This article first appeared in Aerospace Daily & Defense Report.
Military planners responsible for finding space resources to support troops on the ground think the time may be ripe to advance the 40-year-old space solar power concept to help reduce the logistics train behind forward-deployed forces.
The concept of collecting solar energy above the atmosphere and beaming it to the ground as microwaves or lasers has long been seen among military freethinkers as a way to get electricity to remote airfields, fire bases or other distant outposts without having to haul fuel for diesel generators.
But that out-of-the-box concept may be gaining new life as the incoming administration looks for "green-energy" technologies to reduce reliance on foreign oil, and technologists home in on the hardware that would be needed to orbit deployable sunlight collectors measuring kilometers across and get power down from them to troops on the ground. Engineers studying space solar power (SSP) believe a pilot plant could be orbited fairly soon.
"The end game needs to have a pilot plant in operation within 10 to 12 years," said John Mankins, chief operating officer of Managed Energy Technologies and a longtime SSP advocate. "By pilot plant I mean a small but full-scale operational system delivering megawatts of power to the Earth."
The price tag would be relatively small by Pentagon standards, at least initially. Mankins estimates an end-to-end systems study, with some early lab work and low-cost flight-tests, would cost about $100 million and take about three years.
The Pentagon's National Security Space Office proposed just such a study in a report on SSP as "an opportunity for strategic security" released in October 2007. "It's being talked about," said a defense official, speaking on condition of anonymity in the absence of policy guidance. "Part of the problem has to do with perception... It's [about] roles and responsibilities, and having people get over the giggle factor, that this is actually something that's real."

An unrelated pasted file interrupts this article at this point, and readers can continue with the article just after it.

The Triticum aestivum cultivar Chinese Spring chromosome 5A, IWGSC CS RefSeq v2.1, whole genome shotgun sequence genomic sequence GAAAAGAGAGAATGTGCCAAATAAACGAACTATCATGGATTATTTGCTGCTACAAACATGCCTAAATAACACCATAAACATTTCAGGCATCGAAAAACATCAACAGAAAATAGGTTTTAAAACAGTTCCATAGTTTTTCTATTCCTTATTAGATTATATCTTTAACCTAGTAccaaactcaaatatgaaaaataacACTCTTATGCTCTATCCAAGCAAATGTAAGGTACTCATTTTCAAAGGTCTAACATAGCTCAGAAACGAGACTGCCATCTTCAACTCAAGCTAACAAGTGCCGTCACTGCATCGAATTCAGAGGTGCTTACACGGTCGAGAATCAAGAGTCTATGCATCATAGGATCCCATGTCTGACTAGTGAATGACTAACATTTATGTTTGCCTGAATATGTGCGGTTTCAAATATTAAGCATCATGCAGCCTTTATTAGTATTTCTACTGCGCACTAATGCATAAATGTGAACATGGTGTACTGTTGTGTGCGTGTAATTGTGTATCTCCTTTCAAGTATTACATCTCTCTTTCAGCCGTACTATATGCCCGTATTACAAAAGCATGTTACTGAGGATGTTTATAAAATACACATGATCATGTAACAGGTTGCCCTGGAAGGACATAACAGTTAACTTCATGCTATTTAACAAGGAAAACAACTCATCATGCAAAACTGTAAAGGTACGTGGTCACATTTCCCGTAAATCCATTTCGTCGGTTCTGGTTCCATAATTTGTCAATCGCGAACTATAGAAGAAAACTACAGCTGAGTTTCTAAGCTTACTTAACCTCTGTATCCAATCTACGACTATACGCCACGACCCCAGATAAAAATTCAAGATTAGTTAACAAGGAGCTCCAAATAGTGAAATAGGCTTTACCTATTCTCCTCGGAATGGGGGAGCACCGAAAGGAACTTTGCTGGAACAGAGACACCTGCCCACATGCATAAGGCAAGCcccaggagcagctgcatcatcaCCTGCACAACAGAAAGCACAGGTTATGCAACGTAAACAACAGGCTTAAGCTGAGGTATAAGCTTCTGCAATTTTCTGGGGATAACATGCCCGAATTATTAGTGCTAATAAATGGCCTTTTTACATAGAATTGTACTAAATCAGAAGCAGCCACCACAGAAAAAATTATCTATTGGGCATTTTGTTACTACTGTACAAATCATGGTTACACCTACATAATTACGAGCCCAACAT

Mankins said a pilot plant delivering 5-10 megawatts "does mesh nicely" with a notional military requirement for a system to deliver power from space to forward-deployed forces. To meet the 10-year timeline for a pilot plant, he said, it would take another three years after the systems study to put together a flight demonstration in low-Earth orbit, and another four to six years after that to get a pilot plant in geostationary orbit.
The National Security Space Office concluded that "while significant technical challenges remain, space-based solar power is more technically executable than ever before and current technological vectors promise to further improve its viability," according to the 2007 report. "A government-led demonstration of proof-of-concept could serve to catalyze commercial sector development."
For the Pentagon, there would be distinct tactical benefits even from a pilot plant. It could be a "disruptive game changer on the battlefield," the report said, providing "energy on demand" across a military theater and potentially supporting "entirely new force structures and capabilities such as ultra long-endurance airborne or terrestrial surveillance or combat systems to include the individual soldier himself."
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